Sadly that means the final product may have very little regard for what made Roddenberry’s Star Trek series great.
The problem with the trailer for Star Trek Beyond is that it does not feel like classic Trek anymore. When the title implies it’s moving away from the ideologies created by Gene Roddenberry, who created this series, not everyone will take to the changes. Some themes from the television sagas must be kept.
Ever since the first movie rebooted the saga, the story has been more about re-imagining the series. J.J. Abrams, however visionary he is, has some good ideas. I appreciate him telling fans in the film that this series is set in a mirror universe. I’m okay with the first film, but the second one was atrocious. I was not okay with a new Kahn. Ricardo Montalbán owned the character. Nobody, not even Benedict Cumberbatch, could ever replace him. From “Space Seed” to Star Trek II: Wrath of Kahn, he made that character.
In this third film, Idris Elba has some tough shoes to fill. Who will be playing? A Gorn perhaps? Most likely not but I get the feeling this movie will be a tribute to all the episodes where Kirk was forced into an a blood sport and fight it out to save his crew. In the trailer released today, Justin Lin shows just how fast and furious he’s going to get with a franchise that’s lost its direction.
CW’s Supernatural and NBC’s Grimm faces stiff competition when facing off against the forces of chaos. Fox TV’s Sleepy Hollow is successful in creating a melodramatic product and it one-ups the competing products by creating a wonderful undercurrent of terror. When this series features witches, immortals, ghosts, hobgoblins and demons, the Kurgan from Highlander the movie will have something to say about it in a series of flashbacks that may persist throughout this series run.
Clancy Brown has a role as Sheriff August Corbin, who is the first to encounter the Headless Horseman in the modern day. But little does he know that the thespian ideologies from secret societies may well be at the core of taking over the world. Corbin was in the middle of investigating this global conspiracy when he finally loses his head.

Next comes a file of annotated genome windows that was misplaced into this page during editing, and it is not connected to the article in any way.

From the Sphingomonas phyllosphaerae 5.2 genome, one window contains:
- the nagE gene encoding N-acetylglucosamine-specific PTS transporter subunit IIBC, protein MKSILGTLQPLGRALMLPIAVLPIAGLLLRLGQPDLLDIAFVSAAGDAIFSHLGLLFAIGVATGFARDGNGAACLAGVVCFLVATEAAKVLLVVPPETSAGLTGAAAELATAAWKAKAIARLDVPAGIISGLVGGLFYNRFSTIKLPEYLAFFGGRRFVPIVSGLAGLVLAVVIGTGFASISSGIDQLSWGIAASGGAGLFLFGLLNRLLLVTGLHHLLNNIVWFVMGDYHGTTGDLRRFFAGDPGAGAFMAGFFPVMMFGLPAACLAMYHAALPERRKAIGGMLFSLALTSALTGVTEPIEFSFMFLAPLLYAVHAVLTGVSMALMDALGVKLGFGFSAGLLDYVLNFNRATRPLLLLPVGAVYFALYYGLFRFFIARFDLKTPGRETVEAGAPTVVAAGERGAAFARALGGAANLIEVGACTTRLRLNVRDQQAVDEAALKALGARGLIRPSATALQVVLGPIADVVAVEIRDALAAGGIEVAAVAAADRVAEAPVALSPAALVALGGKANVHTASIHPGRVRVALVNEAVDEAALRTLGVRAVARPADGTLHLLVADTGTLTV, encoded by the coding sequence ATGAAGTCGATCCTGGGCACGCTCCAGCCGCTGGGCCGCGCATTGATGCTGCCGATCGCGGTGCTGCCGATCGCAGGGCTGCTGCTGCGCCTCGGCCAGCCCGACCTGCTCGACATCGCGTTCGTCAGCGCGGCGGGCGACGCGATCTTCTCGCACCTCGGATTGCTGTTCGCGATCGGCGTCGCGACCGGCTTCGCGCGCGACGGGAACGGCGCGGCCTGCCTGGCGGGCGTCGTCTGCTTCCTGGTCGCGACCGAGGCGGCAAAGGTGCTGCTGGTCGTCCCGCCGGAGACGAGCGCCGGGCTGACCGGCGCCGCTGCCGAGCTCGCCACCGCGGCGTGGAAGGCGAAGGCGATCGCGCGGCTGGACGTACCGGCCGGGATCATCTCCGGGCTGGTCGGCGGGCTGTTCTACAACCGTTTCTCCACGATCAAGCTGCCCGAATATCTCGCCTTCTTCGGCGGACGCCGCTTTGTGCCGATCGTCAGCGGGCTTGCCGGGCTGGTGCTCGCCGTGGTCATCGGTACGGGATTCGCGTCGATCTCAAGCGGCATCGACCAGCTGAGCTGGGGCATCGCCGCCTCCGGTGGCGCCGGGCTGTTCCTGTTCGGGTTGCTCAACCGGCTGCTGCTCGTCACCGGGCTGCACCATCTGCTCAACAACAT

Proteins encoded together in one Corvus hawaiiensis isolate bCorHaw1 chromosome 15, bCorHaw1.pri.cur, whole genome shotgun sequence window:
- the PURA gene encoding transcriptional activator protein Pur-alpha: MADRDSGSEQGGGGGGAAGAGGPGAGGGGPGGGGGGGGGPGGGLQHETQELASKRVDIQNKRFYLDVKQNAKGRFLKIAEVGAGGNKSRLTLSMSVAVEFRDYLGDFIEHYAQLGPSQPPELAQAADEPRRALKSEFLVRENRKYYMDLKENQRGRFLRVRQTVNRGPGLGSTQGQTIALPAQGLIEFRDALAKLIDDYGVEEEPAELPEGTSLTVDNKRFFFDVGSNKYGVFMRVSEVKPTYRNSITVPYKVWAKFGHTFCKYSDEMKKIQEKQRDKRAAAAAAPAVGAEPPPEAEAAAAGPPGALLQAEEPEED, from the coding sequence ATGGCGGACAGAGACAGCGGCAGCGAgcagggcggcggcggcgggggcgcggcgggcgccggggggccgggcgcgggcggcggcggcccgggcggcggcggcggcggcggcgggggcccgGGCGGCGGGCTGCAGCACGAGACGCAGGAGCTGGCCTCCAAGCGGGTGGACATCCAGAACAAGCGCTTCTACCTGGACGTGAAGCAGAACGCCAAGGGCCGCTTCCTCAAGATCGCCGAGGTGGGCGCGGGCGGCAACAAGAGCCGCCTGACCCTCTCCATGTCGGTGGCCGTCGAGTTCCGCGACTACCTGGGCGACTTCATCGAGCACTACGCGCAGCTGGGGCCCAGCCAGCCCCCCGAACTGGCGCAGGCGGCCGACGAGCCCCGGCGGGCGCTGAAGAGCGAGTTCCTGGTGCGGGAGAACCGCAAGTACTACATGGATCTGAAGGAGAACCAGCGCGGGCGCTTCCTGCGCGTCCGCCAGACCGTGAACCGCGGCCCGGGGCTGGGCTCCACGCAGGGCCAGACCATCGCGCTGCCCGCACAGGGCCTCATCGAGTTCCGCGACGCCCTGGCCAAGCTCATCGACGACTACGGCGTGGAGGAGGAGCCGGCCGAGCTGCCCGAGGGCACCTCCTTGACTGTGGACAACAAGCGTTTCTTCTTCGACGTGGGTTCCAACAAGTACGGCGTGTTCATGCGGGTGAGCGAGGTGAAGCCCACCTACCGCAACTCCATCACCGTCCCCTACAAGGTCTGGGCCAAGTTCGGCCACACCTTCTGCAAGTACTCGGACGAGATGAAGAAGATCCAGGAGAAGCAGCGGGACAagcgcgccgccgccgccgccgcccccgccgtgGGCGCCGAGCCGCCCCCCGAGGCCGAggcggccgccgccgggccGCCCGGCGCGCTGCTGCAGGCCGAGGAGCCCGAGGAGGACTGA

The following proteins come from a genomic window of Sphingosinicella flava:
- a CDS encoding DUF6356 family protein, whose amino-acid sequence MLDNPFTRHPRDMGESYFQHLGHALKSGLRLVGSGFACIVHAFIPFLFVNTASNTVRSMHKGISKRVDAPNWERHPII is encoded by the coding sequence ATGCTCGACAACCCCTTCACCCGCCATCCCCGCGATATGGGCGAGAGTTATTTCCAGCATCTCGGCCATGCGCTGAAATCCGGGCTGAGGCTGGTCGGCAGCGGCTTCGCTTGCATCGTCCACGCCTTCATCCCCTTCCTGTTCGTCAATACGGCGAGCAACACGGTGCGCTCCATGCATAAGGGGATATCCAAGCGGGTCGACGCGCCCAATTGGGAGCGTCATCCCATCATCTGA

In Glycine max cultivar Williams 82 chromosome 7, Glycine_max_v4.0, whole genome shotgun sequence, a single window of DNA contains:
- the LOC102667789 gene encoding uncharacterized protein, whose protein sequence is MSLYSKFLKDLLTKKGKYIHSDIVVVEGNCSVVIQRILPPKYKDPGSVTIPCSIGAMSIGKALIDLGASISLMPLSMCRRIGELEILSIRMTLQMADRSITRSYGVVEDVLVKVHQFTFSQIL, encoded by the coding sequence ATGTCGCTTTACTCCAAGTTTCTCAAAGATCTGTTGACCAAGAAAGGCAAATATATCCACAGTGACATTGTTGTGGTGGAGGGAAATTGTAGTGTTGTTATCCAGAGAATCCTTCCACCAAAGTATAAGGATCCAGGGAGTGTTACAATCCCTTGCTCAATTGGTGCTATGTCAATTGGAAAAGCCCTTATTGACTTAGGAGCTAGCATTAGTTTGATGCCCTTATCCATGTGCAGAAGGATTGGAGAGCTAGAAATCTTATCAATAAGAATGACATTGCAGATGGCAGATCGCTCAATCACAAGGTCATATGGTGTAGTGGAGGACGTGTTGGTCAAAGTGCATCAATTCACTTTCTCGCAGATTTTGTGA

If only Star Trek: Into Darkness was edited differently, it could have been a tale about Spock’s heroic journey.
Star Trek: Into Darkness is a film that will no doubt have many fans wanting to make comparisons once the spoilers are known. By now, nearly everyone knows who the true villain is. This movie’s title card is enough to suggest the tone and direction. It’s to explore what drives men to do what they do. Sometimes that territory needs to be ventured into. And just where should the line be crossed?
The Prime Directive may be more than just a mandate to not interfere with fledgling civilizations, but in how culture gets developed. The intro is very Indiana Jones when Kirk and Bones are running away from some primitive tribe for reasons unexplained. Part of it may well do with causing a distraction so Spock can enter a volcano to save this tribe. But the plan has a few problems, and Kirk has to violate the Prime Directive to save his science officer.
In a plot that develops in one direction, the swing it makes is not necessarily politically driven. Some viewers may well read plenty of left-wing messages into this piece, but the way this film ends speaks for itself. Gone are the colorful suits the Federation that the classic and later TV series defined. When on duty, the standard red, blue and yellow are seen, but as for when they are presenting en masse, for the public to see, some viewers may well wonder what’s with the drab dark grey? Could J.J. Abrams version be a look in the mirror darkly? The first movie established the Spock from the original series universe does in fact exist. He chose to stay out of interfering in this canon’s timeline. As for what that means in this reboot as a whole, even this universe’s Spock is perplexed.